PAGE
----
Just 48 hours later, Putin told the world he’s recognizing the two self-proclaimed separatist republics in east Ukraine, and soon after that Russia launched a broad invasion of Ukraine.
Russia considers the protection of the Northern Fleet’s ballistic nuclear missile submarines, based on the coast of the Kola Peninsula a must in case the country should engage in a larger international war scenario. Control of, and conducting denial of NATO forces, in the waters between North Cape and Svalbard is therefore of the highest priority.
The exercise on February 19, however, is the first time such bastion defense has been trained live with the newest set of missiles.
“Russia has been conducting weapon tests and live-fire exercises in Norway’s Economic Zone for quite some time. But the most modern and sophisticated weapon systems are usually being tested closer to home, in various parts of Russia’s Economic Zone outside the coast of the Kola Peninsula,” says Åtland.
As previously reported, the warning alert area issued for the Russian nuke exercise was the largest ever seen north of Norway in modern times. Norwegian Fishermen have repeatedly underlined that such large military closed-off areas trouble the fisheries substantially, both in time and money lost as the vessels have to sail over long distances to stay safe from missile firings.
“The problem is not only that vast waters are occupied for exercises, but that the notifications come at very short notice,” said Sturla Roald, juridical advisor with the Norwegian Fishing Vessel Owners Federation in a previous interview with the Barents Observer.
“We experience that the exercises have increased both in scope and intensity in recent years, which means that Norwegian vessels more and more have to interrupt fishing and sail out of fish-rich areas.”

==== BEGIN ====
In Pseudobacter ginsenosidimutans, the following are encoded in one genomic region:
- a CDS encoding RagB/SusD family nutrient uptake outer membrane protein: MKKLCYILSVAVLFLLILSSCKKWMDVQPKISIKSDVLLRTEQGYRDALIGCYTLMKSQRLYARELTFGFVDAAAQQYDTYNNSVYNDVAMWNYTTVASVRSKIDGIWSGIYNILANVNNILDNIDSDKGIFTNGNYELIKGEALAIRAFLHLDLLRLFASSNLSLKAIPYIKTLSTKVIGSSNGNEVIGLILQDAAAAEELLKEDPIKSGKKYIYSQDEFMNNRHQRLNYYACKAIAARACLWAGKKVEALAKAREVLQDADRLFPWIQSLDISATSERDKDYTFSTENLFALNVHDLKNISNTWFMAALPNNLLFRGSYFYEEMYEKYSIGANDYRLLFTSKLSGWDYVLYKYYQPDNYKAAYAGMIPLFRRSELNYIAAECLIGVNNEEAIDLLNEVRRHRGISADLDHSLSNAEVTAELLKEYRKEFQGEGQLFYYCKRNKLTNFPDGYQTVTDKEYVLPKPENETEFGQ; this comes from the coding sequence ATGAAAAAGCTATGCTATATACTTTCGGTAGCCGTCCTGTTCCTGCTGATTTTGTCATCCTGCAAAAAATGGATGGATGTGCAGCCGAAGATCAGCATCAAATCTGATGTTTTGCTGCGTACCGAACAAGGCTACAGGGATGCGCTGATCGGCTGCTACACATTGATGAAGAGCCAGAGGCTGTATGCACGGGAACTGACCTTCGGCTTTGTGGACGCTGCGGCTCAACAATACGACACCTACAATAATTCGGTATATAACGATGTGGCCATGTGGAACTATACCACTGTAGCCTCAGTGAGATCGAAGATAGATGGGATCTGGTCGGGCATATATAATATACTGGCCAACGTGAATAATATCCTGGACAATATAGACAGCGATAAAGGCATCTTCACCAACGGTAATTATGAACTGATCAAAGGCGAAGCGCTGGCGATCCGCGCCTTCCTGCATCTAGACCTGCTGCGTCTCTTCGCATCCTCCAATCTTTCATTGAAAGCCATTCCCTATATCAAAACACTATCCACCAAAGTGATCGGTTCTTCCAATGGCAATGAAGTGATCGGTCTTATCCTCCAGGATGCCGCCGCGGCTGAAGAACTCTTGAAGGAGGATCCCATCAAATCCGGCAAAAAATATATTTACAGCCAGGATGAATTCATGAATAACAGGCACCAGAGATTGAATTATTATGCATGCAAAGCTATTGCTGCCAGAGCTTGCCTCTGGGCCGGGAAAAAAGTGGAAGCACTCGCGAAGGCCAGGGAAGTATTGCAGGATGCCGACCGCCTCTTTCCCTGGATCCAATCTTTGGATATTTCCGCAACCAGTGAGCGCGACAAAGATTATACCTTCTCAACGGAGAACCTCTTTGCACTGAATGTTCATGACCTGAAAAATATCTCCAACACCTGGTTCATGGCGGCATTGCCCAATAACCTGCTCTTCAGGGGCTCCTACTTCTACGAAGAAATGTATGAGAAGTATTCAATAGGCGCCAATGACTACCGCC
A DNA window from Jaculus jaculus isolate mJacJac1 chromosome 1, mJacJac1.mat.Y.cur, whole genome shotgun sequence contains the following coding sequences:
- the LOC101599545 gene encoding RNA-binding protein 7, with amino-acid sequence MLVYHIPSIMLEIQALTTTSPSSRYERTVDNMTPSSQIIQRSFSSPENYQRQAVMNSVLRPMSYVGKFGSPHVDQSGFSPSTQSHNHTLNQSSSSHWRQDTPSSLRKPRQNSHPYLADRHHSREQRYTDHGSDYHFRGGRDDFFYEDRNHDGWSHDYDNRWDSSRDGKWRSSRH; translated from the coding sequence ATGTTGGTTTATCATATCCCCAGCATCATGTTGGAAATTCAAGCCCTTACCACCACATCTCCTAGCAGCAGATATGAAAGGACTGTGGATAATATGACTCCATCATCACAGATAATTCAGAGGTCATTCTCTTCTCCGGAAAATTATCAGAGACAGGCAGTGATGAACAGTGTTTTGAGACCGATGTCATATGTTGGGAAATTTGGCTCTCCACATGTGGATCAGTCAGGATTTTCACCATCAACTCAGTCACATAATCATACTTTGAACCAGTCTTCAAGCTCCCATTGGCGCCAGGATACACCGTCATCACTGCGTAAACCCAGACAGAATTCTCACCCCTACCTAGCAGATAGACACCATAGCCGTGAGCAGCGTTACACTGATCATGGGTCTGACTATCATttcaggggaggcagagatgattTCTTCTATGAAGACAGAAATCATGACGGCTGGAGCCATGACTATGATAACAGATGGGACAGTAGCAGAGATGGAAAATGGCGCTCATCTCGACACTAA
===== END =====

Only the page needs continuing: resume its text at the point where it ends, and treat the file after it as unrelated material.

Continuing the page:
The Fishing Vessel Owners Federation has called on Norway’s Foreign Ministry to raise the issue with Russian authorities.
Minister downplays drama
Visiting Kirkenes, the border town to Russia on the Barents Sea coast, Norwegian Foreign Minister Anniken Huitfeldt downplayed Russia’s intensified live-missile exercises in the Norwegian sector of the Barents Sea.
“This is normal. Russia had announced this exercise in normal ways. It took place in international waters,” Huitfeldt told the Barents Observer. The minister said the fishermen should raise their concerns with the Defense Ministry in Oslo.
In the last week of January, Irish fishermen and the Foreign Minister in Dublin protested against Russian plans to conduct live-fire shootings about 240 kilometers southwest of Ireland in international waters.
The protests made Russia’s Defense Minister, Sergey Shoigu, change his mind and move the planned exercise outside the Irish exclusive economic zone.
Anniken Huitfeldt makes clear that she has no plans to act similar to her Irish colleague.
“That was a very different situation,” she says, but would not elaborate.
For Norway, keeping military tensions in the high north low is important.